How treatment is planned

A group of experts called a multidisciplinary team (MDT) will meet to discuss your treatment. After the meeting, your specialist will talk to you about the types of treatment you may be able to have. This will depend on the stage of the cancer and where it is in the rectum. It will also depend on your general health and what you may prefer.

Surgery is the most common treatment for rectal cancer but other treatments may also be used to reduce the risk of the cancer coming back. It’s important to understand why your treatment has been suggested and what side effects it may cause. It may help to make a list of questions you want to ask them. You might also want to take a relative or friend with you when the treatment is first explained.

You will need to give permission (consent) before you start your treatment, but you can also decide not to have it. Take as much time as you need to make your decision.

Your MDT

A team of specialists will meet to plan your treatment. This multidisciplinary team (MDT) will include a:

  • surgeon who specialises in bowel cancers
  • medical oncologist (chemotherapy specialist)
  • clinical oncologist (radiotherapy and chemotherapy specialist)
  • nurse specialist
  • radiologist (specialist in x-rays and scans)
  • pathologist (specialist in studying tissue samples to detect diseases)
  • stoma care nurse.

It may also include other healthcare professionals, such as a gastroenterologist (doctor who specialises in bowel problems), dietitian, physiotherapist, occupational therapist, psychologist or counsellor.

If the cancer has spread to your liver, you may also be referred to an MDT that specialises in surgery for secondary cancer in the liver. In this situation, the two MDTs will work together to plan your treatment.

Your treatment options

Treatments used for rectal cancer include surgery, radiotherapy, chemotherapy and sometimes targeted therapy. Often, a combination of treatments is used. When chemotherapy and radiotherapy are given together, it’s called chemoradiation.

Treatment depends on the stage of the cancer and where it is in the rectum. It also depends on your general health and personal preferences.

It’s important you have the chance to discuss treatments with your doctor. This will help you understand why a particular plan of treatment has been suggested, and how the treatment may affect you.

Surgery to remove the cancer is one of the main treatments for rectal cancer. The operation usually involves removing part or all of the rectum, as well as nearby lymph nodes. If the cancer has grown into tissue or organs nearby, the surgeon may remove parts of these too.

Sometimes, surgery is used to relieve symptoms rather than cure the cancer. For example, if the cancer is causing a blockage in the bowel.

Occasionally, surgery may be used to remove cancer that has spread to a distant part of the body, such as the liver or lungs.

Radiotherapy or chemoradiation may be given before or after rectal surgery. These treatments help to reduce the risk of the cancer coming back in, or close to, the rectum.

Radiotherapy is also sometimes used to relieve symptoms such as pain or bleeding. This is called palliative radiotherapy.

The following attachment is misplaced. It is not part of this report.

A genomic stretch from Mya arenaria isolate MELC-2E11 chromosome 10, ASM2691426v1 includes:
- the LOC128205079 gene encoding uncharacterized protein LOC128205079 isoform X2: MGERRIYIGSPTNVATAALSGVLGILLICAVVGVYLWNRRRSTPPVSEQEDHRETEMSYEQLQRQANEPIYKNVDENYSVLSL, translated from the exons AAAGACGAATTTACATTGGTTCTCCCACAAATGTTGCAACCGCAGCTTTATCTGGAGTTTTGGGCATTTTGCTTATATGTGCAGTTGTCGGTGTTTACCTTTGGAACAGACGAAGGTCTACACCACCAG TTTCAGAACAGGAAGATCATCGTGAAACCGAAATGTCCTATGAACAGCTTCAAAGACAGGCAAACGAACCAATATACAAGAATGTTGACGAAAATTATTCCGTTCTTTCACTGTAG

Sometimes, chemotherapy is given after surgery to reduce the risk of the cancer coming back.

If cancer has spread to the liver or lungs (secondary cancer), chemotherapy may be the main treatment. It is given to shrink the cancer and to control it for as long as possible. Some people with secondary cancer have chemotherapy to shrink the cancer before an operation is done to remove it.

Targeted therapies are sometimes used on their own or in combination with chemotherapy to control secondary cancer.

Your cancer specialist may invite you to take part in a clinical trial.

Giving your consent

Before you have any treatment, your doctor will explain its aims. They will usually ask you to sign a form saying that you give permission (consent) for the hospital staff to give you the treatment.

No medical treatment can be given without your consent, and before you are asked to sign the form you should be given full information about:

  • the type and extent of the treatment
  • its advantages and disadvantages
  • any significant risks or side effects
  • any other treatments that may be available.

If you don't understand what you've been told, let the staff know straight away, so they can explain again. Some cancer treatments are complex, so it's not unusual to need repeated explanations.

It's a good idea to have a relative or friend with you when the treatment is explained, to help you remember the discussion. You may also find it useful to write a list of questions before your appointment.

People sometimes feel that hospital staff are too busy to answer their questions, but it's important for you to know how the treatment is likely to affect you. The staff should be willing to make time for your questions.

You can always ask for more time if you feel that you can't make a decision when your treatment is first explained to you.

You are also free to choose not to have the treatment. The staff can explain what may happen if you don't have it. It’s essential to tell a doctor or the nurse in charge, so they can record your decision in your medical notes. You don't have to give a reason for not wanting treatment, but it can help to let the staff know your concerns so they can give you the best advice.

Back to Who will be involved in my treatment decision?

Getting a second opinion

There are many reasons for wanting a second opinion about your treatment. Speak to your specialist or GP.